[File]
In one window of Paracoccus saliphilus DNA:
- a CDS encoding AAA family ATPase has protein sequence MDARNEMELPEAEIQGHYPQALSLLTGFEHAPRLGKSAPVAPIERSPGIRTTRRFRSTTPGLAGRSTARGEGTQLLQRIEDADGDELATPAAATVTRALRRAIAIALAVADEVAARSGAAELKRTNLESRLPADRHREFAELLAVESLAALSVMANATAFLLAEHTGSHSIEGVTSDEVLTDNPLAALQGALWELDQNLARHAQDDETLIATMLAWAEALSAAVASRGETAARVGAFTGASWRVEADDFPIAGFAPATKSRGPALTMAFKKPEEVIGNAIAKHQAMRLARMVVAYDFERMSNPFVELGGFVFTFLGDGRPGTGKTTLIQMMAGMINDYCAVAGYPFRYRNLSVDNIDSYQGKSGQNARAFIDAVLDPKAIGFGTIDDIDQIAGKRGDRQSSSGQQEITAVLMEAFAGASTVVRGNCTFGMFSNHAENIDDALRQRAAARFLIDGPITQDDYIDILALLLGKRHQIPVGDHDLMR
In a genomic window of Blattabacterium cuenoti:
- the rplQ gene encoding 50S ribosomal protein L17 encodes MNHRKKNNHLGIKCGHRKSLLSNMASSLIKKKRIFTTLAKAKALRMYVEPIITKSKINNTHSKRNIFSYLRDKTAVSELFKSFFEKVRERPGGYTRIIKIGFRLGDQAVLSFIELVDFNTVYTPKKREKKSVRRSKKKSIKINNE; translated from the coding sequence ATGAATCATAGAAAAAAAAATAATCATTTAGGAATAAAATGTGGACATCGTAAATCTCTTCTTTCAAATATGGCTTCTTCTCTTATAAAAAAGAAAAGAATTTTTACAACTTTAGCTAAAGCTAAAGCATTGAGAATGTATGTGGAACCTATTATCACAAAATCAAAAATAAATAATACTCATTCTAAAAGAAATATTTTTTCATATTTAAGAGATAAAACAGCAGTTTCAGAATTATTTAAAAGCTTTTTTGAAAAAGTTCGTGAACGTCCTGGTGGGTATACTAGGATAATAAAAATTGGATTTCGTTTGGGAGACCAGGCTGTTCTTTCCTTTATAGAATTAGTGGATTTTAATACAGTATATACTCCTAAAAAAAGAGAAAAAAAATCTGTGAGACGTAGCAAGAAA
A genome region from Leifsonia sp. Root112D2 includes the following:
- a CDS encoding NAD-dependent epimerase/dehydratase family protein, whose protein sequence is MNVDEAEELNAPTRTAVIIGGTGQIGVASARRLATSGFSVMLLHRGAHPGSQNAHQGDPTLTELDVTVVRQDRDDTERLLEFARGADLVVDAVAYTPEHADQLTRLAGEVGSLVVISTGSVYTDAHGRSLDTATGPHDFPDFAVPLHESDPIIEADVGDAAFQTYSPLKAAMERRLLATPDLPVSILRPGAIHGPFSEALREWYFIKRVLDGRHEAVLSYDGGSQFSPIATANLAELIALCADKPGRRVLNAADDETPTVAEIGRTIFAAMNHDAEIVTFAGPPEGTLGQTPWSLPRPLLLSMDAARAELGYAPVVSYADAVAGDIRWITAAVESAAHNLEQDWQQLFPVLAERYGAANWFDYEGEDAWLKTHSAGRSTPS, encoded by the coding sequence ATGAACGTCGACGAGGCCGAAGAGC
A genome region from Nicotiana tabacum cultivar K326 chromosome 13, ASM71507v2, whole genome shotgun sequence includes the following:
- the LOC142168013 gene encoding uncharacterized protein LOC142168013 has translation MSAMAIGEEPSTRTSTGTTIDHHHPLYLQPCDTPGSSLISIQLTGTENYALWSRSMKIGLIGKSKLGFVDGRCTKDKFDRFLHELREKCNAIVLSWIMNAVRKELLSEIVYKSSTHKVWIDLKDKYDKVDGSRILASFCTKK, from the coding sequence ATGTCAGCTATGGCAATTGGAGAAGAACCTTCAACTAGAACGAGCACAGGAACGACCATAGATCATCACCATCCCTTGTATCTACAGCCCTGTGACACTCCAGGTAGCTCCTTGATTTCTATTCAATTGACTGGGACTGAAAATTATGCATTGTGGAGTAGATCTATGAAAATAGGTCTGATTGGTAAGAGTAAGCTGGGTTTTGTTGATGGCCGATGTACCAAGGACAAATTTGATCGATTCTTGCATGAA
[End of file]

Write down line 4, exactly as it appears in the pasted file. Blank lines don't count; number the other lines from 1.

- the rplQ gene encoding 50S ribosomal protein L17 encodes MNHRKKNNHLGIKCGHRKSLLSNMASSLIKKKRIFTTLAKAKALRMYVEPIITKSKINNTHSKRNIFSYLRDKTAVSELFKSFFEKVRERPGGYTRIIKIGFRLGDQAVLSFIELVDFNTVYTPKKREKKSVRRSKKKSIKINNE; translated from the coding sequence ATGAATCATAGAAAAAAAAATAATCATTTAGGAATAAAATGTGGACATCGTAAATCTCTTCTTTCAAATATGGCTTCTTCTCTTATAAAAAAGAAAAGAATTTTTACAACTTTAGCTAAAGCTAAAGCATTGAGAATGTATGTGGAACCTATTATCACAAAATCAAAAATAAATAATACTCATTCTAAAAGAAATATTTTTTCATATTTAAGAGATAAAACAGCAGTTTCAGAATTATTTAAAAGCTTTTTTGAAAAAGTTCGTGAACGTCCTGGTGGGTATACTAGGATAATAAAAATTGGATTTCGTTTGGGAGACCAGGCTGTTCTTTCCTTTATAGAATTAGTGGATTTTAATACAGTATATACTCCTAAAAAAAGAGAAAAAAAATCTGTGAGACGTAGCAAGAAA